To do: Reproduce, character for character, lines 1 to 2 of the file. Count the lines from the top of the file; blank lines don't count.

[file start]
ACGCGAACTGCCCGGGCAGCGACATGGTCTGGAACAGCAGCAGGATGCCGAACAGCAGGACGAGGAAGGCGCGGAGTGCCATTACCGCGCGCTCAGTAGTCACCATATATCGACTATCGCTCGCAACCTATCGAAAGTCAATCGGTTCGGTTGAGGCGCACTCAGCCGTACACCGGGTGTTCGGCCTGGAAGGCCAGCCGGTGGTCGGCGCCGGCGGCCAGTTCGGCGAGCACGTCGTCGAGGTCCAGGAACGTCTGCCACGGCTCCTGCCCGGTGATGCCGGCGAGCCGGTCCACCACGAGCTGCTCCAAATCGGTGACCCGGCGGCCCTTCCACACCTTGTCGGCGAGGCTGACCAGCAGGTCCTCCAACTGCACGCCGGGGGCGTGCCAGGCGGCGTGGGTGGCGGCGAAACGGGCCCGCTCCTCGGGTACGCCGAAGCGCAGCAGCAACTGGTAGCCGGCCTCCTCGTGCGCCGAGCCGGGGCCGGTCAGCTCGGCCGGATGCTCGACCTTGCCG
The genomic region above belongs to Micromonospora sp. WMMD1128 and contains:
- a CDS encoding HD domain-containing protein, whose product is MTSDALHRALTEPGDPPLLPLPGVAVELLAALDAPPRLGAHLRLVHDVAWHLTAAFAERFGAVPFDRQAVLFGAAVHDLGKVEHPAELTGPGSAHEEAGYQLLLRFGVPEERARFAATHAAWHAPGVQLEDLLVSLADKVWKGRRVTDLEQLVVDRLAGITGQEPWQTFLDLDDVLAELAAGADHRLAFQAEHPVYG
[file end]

ACGCGAACTGCCCGGGCAGCGACATGGTCTGGAACAGCAGCAGGATGCCGAACAGCAGGACGAGGAAGGCGCGGAGTGCCATTACCGCGCGCTCAGTAGTCACCATATATCGACTATCGCTCGCAACCTATCGAAAGTCAATCGGTTCGGTTGAGGCGCACTCAGCCGTACACCGGGTGTTCGGCCTGGAAGGCCAGCCGGTGGTCGGCGCCGGCGGCCAGTTCGGCGAGCACGTCGTCGAGGTCCAGGAACGTCTGCCACGGCTCCTGCCCGGTGATGCCGGCGAGCCGGTCCACCACGAGCTGCTCCAAATCGGTGACCCGGCGGCCCTTCCACACCTTGTCGGCGAGGCTGACCAGCAGGTCCTCCAACTGCACGCCGGGGGCGTGCCAGGCGGCGTGGGTGGCGGCGAAACGGGCCCGCTCCTCGGGTACGCCGAAGCGCAGCAGCAACTGGTAGCCGGCCTCCTCGTGCGCCGAGCCGGGGCCGGTCAGCTCGGCCGGATGCTCGACCTTGCCG
The genomic region above belongs to Micromonospora sp. WMMD1128 and contains: